Playing for Real: Decks to Dust

Playing for Real: Decks to Dust

Jesse Porch faces injury and loss in Nowhere Prophet.

Collectible card games (CCGs) are a bit of a cliché these days; scarcely any IP seems safe from being melted down and cast into yet another Magic: The Gathering clone. The trend has only intensified with the jump to digital formats, which have a much lower barrier to entry than paper-based games with their need to manage physical production and the other logistics of distribution. It’s easy to write all of them off as blatant cash-grabs that force players to repeatedly spend money to fill collections routinely phased into obsolesce. But because Nowhere Prophet, by Sharkbomb Studios, aims to buck the trend and avoid the “collectible arms race” it manages to stand out both through its take on the genre’s conventions and its stylish Indian-inspired post-apocalyptic aesthetic. Nowhere Prophet is far more than just a fresh coat of paint—in true Mad Max fashion it has broken its inspirations down to scrap and welded assorted genre conventions onto a different chassis altogether.

Rather than simply adopting the CCG conceit of a central pool of cards which are always available and pitting you against opponents with the same available tools (conveniently encouraging you to reach for your wallet to fill out your collection and be on an even playing field), Nowhere Prophet frames itself as a “roguelike deckbuilder,” starting with a basic deck that is gradually modified through random additions and subtractions over the course of a single-player campaign. Victory—or, much more likely, defeat—ends the run and the next attempt will reset the player’s deck to this same starting point. This substitution of a transient pool of cards in place of a persistently growing hoard both ties matches within a campaign together far more tightly than isolated CCG bouts and allows for a clean reset every once in a while. By resetting the state after each campaign, the game keeps the replayability of constantly chasing after more cards for your deck without needing a steady infusion of completely new cards into the game, a practice which is common in the CCG space as it provides a constant wave of planned obsolescence for old cards as it provides new ones for them to chase.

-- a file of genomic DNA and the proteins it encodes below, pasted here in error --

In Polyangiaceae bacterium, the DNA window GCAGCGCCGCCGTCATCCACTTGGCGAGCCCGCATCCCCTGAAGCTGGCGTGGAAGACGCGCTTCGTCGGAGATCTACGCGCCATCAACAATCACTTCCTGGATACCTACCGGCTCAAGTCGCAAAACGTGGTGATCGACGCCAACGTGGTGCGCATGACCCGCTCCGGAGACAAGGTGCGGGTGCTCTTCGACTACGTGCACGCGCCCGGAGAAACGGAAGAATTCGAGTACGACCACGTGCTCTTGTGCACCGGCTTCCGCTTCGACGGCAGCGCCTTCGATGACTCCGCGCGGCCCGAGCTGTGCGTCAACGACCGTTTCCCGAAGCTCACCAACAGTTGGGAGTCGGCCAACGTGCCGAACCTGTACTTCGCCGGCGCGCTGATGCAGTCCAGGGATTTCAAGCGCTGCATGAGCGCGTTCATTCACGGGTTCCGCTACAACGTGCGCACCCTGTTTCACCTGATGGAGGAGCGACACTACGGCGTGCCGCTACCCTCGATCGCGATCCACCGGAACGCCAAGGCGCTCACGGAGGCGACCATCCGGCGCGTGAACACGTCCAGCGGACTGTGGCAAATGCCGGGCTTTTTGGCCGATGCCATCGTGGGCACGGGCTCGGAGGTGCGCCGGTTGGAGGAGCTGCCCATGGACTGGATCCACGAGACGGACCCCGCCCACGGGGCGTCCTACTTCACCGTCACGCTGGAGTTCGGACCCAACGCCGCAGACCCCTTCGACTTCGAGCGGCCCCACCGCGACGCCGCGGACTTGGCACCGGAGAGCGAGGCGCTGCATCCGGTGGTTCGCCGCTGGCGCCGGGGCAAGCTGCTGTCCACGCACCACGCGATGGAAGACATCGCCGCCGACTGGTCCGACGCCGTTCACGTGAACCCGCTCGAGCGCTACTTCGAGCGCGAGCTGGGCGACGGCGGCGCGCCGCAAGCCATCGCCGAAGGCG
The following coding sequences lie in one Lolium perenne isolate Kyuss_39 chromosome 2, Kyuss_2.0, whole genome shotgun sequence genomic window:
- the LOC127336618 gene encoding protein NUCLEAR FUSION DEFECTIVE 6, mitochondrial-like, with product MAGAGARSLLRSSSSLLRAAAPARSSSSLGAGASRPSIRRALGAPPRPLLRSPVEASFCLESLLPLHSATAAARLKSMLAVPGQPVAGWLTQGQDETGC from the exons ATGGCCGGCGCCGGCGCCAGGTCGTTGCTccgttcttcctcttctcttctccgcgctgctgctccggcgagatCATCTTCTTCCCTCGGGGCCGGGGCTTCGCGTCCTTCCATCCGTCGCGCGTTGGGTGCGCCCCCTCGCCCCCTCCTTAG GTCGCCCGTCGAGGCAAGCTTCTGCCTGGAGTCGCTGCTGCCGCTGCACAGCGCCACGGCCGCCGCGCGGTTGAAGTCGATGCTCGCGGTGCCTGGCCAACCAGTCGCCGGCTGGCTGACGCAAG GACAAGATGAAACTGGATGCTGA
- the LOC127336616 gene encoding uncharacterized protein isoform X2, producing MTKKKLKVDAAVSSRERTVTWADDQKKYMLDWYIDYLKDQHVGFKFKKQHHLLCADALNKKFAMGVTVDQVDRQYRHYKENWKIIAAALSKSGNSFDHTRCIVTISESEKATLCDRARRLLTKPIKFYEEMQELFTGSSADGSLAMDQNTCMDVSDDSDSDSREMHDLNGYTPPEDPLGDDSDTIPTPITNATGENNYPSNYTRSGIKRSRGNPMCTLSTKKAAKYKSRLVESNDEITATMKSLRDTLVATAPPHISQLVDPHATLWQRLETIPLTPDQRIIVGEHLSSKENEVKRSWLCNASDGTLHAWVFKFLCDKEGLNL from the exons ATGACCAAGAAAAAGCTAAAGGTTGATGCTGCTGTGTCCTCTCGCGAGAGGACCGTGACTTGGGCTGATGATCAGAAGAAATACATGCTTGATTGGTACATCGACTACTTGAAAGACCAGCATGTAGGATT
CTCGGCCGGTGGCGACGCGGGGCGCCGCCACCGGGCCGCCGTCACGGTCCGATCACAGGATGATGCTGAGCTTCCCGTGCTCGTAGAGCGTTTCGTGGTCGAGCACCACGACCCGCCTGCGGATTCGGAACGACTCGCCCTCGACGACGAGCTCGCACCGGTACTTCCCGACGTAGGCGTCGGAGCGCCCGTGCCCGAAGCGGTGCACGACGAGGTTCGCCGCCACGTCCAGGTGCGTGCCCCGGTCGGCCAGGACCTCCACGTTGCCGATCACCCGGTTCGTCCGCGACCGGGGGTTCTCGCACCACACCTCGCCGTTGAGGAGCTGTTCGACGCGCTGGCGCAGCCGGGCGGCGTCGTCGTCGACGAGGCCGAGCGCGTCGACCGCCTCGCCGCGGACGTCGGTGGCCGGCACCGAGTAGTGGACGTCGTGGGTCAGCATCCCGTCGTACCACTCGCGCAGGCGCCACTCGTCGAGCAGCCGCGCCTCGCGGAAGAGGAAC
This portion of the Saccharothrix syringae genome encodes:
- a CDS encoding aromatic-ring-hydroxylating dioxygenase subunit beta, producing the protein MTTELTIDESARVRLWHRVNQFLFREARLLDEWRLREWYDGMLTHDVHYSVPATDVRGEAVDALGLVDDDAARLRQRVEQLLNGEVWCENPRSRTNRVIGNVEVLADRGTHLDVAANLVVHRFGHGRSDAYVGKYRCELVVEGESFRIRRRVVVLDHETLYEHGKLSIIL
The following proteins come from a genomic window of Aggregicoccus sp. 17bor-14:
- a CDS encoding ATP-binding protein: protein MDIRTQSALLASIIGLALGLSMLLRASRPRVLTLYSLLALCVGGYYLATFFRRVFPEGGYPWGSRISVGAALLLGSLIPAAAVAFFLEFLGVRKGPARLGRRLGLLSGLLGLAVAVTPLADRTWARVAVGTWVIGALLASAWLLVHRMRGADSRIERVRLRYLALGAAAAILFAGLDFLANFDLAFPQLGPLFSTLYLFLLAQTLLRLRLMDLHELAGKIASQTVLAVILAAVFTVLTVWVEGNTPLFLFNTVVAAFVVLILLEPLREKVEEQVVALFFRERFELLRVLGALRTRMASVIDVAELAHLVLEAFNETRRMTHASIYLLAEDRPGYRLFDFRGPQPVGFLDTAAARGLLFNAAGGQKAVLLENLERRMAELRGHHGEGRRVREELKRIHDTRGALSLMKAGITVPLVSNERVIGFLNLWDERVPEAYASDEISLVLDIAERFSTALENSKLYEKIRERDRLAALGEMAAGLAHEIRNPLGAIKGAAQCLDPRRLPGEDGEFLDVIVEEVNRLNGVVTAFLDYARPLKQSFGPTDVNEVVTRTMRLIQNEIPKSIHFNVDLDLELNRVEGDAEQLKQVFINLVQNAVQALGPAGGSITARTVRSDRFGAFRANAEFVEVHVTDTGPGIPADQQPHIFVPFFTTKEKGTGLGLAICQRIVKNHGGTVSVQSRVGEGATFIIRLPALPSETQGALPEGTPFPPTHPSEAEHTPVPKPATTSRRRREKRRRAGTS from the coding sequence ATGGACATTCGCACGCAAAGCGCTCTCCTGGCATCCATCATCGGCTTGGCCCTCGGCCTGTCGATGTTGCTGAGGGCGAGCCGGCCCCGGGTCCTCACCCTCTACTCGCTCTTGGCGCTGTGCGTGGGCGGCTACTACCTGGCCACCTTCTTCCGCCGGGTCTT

Interestingly, however, Nowhere Prophet takes things further with a clever twist: cards that are defeated in one match do not return pristine for use in the next one—after its first “death” a card becomes “wounded,” decreasing its effectiveness in subsequent matches. Further, any wounded card that is defeated again is destroyed permanently. The concept of treating cards as disposable elements has occasionally been tried in physical games, notably the growing trend of “Legacy” style games. Players of such games must routinely rip up cards as they use them, apply stickers to change their printed instructions, and find and add new cards to the play area to dynamically impact the course of the game. Digital games can implement such actions with virtually no friction at all—seamlessly allowing cards to change state repeatedly before being potentially destroyed forever—giving a liveliness that counters the commodification of a player’s “units” so common in strategy games. While many tactical roleplaying games rely on customization, complex stats, and unique pictures to give characters a sense of personality, Nowhere Prophet manages it with little more than a random name and the individual prospect of loss.